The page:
Member:  Carmel AA; CCAC (trustee). 

Exh:  Monterey Co. Fairs; Calif. State Fairs; Santa Cruz Art League; Oakland Art Gallery, 1944; UC Santa Cruz, 1985; Gump's (SF), 1986-87 (solo); Carmel AA, 1987.  

Edan Hughes, author of the book "Artists in California, 1786-1940"
BC; Albert T. DeRome by Walter Nelson-Rees.

Nearly 20,000 biographies can be found in Artists in California 1786-1940 by Edan Hughes and is available for sale ($150). For a full book description and order information please click here.

Biography from Jeffrey Morseburg
Albert DeRome is known for the jewel-like paintings he did of the California coast, especially for scenes of Carmel, Big Sur and Pt. Lobos.   De Rome was born in Cayucos, California so his interest in painting the coastal environment came to him naturally.  Because he was artistically gifted he moved to San Francisco where he studied under the legendary Arthur Matthews, then the dean of Bay Area painters. De Rome also studied under Lorenzo Latimar and John Stanton.   To support himself he worked at his uncle's Globe Foundry.  Soon De Rome found work doing political cartoons for the San Jose Mercury and designing signs, posters and even billboards for an advertising firm.  He also began painting plein-air watercolors around Oakland and the Bay Area and between 1915 and 1931 he made many sketching trips to the Southwest with other painters.

To make ends meet during the early years of the Great Depression De Rome began working as a sales manager for a candy company, a job that required extensive travel by automobile.  In 1931 he was almost killed in a head on collision and after eight months of hospitalization and a years of convalescence he was able to gradually return to painting.  However, because of the terms of his insurance settlement he was no longer able to earn side income and so he could continue to paint and exhibit his works but not sell them.  Thus he began the unusual practice of giving his paintings away.  For the rest of his life he gave away one painting each month to a fortunate friend or acquaintance.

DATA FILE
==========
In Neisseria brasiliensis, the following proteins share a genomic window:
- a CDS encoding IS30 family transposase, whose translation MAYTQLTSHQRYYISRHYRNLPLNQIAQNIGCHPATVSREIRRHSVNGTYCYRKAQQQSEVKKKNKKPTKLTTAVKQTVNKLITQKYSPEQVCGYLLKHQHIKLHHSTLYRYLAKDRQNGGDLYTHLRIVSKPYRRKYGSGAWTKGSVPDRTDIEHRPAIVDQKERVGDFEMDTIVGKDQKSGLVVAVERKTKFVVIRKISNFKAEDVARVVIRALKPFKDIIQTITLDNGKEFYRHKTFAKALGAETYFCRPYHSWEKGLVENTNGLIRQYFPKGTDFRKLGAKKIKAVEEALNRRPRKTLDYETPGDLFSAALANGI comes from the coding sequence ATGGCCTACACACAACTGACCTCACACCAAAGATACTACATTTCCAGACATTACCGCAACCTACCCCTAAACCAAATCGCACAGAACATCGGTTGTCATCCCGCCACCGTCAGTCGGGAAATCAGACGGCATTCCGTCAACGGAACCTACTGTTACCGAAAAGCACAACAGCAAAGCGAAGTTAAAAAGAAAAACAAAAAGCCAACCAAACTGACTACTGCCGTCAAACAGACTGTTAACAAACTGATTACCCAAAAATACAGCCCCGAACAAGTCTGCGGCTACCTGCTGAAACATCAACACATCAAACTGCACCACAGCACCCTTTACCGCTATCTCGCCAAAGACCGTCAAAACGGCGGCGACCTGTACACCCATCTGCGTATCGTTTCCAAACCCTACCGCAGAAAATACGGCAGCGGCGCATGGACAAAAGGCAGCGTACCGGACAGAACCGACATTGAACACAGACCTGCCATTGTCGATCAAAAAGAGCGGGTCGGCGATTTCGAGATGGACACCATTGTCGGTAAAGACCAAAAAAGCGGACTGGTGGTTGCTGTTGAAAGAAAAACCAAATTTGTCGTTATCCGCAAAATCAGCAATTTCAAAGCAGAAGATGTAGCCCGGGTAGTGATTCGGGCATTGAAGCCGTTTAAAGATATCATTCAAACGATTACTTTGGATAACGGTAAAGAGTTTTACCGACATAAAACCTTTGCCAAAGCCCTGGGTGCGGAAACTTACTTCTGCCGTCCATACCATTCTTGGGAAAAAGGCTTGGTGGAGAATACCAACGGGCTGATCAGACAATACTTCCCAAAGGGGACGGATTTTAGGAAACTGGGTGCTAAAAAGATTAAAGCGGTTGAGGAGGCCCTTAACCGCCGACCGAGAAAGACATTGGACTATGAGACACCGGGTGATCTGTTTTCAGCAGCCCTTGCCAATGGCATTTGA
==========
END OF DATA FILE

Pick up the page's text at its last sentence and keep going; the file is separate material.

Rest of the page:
After his convalescence De Rome and his family moved to Pacific Grove, which he regarded as a painter's paradise.   In the years after his accident he did not have the strength to paint large works and so he became known for his small plein-air oils of the Monterey Peninsula, many of them in the 6" x 8" size. Gradually, as his strength returned he began painting larger works.   De Rome was an eccentric painter and he inscribed many of his paintings, either to the person he gave the painting to or often with the comments that viewers made about the scene when they witnessed him painting it on the peninsula!

After De Rome's death, the pioneering and prolific collectors Walter Nelson-Rees and James Coran rediscovered him.   Nelson-Rees wrote a wonderful account of his life which was published as a large format book.  Unfortunately, the tremendous collection of De Rome's work that Nelson-Rees and Coran had assembled was destroyed in the wind driven maelstrom of the Oakland fires of 1990.  Thus, a large portion of De Rome's artistic production was destroyed in a few short minutes, making his works much rarer than they deserve to be.

Jeffrey Morseburg
copyright 2009

Biography from William A. Karges Fine Art - Santa Monica
Albert DeRome was born in Cayucos, California, in 1885. His art studies were at the Mark Hopkins Institute in San Francisco. Following his studies, DeRome actively traveled, painting throughout California.

In 1931 DeRome suffered a serious auto accident from which he eventually recovered. An insurance settlement stipulated that he could no longer work as a professional artist. DeRome continued to paint and exhibit as an amateur, and would frequently trade his paintings for goods and services in Pacific Grove, California, where he settled.

The majority of DeRome's works were small-scale Impressionist  coastal scenes done along the dunes of Monterey Bay.

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About  Albert De Rome

Born:  1885 - Cayucos, California
Died:   1959 - Carmel, California
Known for:  landscape, coastal, and seascape painting

Essays referring to
Albert De Rome

Painters of Grand Canyon